A quick review of tonight's "Homeland" coming up just as soon as we initiate the failure protocol...
This season of "Homeland" has been all over the map in terms of quality, tone and character motivation that it's almost as if the show as being written by Carrie Mathison herself. Some weeks, it's an embarrassing shadow of its former self; in others, it's as gripping and devastating as it's ever been. Sometimes, it's the Crazy Carrie Hour; at others, it's just a taut spy thriller with a heroine who doesn't think quite like her colleagues. One week, Quinn is in love with Carrie and desperate to get out of the Agency before one more innocent person dies by his hand; another, he's gone full Jack Bauer and will kill as many people as is necessary to get Haqqani.
As the penultimate chapter of season 4, "Krieg Nicht Lieb" tried to tie all these pieces together to make them seem like part of the same picture, and did as reasonable a job as could be expected, given the many peaks and valleys of the year. Quinn's apparent reversal of motivation, for instance, was addressed in the conversation between Carrie and his German ex, who sounds very believable as she recalls all the previous times Peter Quinn has decided he's had enough of killing. And though the season's clumsy early attempts to write around the death of James Rebhorn (where Carrie's dad had always just left whenever she called) at least led to a well-timed revelation that helped set up Carrie's decision to stop Quinn. In other circumstances, she would have been the one leading the off-the-books assassination plot, life and career be damned — and, in fact, she can't resist taking out her gun once she gets a close look at the man who killed Ayaan, Fara and so many other people she cared about. But having seen so many colleagues die, and then getting this news about her dad, is enough to make Carrie decide she can't afford to lose anyone else she's close to. She might be willing to die herself (though this seems more a spur-of-the-moment impulse than a plot), but she can't sacrifice anyone now, just as she couldn't let Saul shoot himself when he was surrounded by Haqqani's men.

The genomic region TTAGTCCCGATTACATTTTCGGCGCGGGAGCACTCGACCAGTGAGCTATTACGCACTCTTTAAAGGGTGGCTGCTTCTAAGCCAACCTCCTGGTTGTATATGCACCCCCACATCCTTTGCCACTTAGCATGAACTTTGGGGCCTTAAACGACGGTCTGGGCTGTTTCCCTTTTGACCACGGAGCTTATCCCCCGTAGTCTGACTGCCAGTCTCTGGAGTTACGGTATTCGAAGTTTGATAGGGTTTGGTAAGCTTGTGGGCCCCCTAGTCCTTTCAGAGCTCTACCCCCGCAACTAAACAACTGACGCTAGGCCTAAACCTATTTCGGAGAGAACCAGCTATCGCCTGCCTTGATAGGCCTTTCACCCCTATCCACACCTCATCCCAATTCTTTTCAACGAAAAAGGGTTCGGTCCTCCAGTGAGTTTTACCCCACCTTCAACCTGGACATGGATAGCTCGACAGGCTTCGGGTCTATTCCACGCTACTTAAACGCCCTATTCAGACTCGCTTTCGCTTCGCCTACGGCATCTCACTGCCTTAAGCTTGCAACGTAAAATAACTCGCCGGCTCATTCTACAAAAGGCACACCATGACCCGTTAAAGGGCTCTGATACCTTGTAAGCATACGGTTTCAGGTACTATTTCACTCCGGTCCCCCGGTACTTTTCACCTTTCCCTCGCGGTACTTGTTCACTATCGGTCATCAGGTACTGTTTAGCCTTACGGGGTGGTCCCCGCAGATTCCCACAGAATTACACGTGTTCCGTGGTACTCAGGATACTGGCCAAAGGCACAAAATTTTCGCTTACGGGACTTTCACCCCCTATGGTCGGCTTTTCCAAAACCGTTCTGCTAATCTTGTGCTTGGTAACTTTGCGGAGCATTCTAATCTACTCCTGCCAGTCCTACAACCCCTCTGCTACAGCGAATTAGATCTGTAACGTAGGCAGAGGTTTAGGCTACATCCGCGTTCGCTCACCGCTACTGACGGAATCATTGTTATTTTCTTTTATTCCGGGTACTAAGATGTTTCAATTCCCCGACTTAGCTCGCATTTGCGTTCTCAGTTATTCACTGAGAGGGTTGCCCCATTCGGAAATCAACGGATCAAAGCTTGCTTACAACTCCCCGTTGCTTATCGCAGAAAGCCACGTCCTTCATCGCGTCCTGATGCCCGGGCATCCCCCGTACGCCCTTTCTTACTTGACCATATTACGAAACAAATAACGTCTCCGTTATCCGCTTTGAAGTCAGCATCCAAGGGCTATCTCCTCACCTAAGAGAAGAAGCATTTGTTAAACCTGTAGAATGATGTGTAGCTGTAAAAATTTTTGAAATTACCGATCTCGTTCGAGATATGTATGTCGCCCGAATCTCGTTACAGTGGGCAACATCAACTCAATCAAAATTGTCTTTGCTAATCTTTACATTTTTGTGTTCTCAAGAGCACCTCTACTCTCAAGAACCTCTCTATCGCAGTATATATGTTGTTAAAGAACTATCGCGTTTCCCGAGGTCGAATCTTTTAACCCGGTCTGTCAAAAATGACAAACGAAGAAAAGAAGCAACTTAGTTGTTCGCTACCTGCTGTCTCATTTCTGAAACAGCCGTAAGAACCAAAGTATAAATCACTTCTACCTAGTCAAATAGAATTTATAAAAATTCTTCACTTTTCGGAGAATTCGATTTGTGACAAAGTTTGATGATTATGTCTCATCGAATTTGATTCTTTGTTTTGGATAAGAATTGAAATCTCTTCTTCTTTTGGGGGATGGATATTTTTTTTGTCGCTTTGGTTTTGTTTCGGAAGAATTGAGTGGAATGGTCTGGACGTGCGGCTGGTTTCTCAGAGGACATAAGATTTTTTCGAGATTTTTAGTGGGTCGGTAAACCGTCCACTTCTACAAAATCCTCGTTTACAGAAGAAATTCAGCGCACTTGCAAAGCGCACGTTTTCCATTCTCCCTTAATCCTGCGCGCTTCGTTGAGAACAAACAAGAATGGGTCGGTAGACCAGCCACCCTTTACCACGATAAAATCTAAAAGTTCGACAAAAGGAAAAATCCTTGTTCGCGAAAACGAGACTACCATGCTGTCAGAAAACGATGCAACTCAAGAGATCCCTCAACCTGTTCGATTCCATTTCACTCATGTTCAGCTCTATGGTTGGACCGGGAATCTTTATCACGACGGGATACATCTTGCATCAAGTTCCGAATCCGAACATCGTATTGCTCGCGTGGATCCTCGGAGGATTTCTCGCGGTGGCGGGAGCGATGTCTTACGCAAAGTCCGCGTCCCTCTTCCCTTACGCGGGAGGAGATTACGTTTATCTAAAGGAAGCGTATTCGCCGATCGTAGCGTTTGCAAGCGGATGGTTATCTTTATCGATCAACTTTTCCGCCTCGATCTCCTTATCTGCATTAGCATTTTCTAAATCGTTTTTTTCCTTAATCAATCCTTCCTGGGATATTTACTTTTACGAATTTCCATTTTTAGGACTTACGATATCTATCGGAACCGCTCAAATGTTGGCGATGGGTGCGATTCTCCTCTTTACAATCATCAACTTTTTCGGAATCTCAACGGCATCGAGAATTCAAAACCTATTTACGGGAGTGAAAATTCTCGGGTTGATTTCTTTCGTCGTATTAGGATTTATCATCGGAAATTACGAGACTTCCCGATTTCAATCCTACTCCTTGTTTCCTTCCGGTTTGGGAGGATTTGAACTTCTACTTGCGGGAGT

The episode seems to have us set up for another unequivocal triumph of our enemies — maybe signifying an even-season pattern for the series? — but the last shot of Dar Adal in the back of Haqqani's car complicates things. Is Dar part of the coup Khan has objected to? Is he playing his own version of Saul's move with Javadi last season? Has he gone off the reservation altogether? F. Murray Abraham has been absent for most of this season, but this seems to be setting him up as Carrie and Saul's big opponent for the fifth season — a season I find myself much more interested in seeing now than I would have been a month ago.
What did everybody else think? What do you think Dar's up to? Do you think Khan could have actually made his way to Carrie in time? Do you want a spin-off prequel about Quinn and his ex?
Alan Sepinwall has been reviewing television since the mid-'90s, first for Tony Soprano's hometown paper, The Star-Ledger, and now for HitFix. His new book, "TV (The Book)" about the 100 greatest shows of all time, is available now. He can be reached at sepinwall@hitfix.com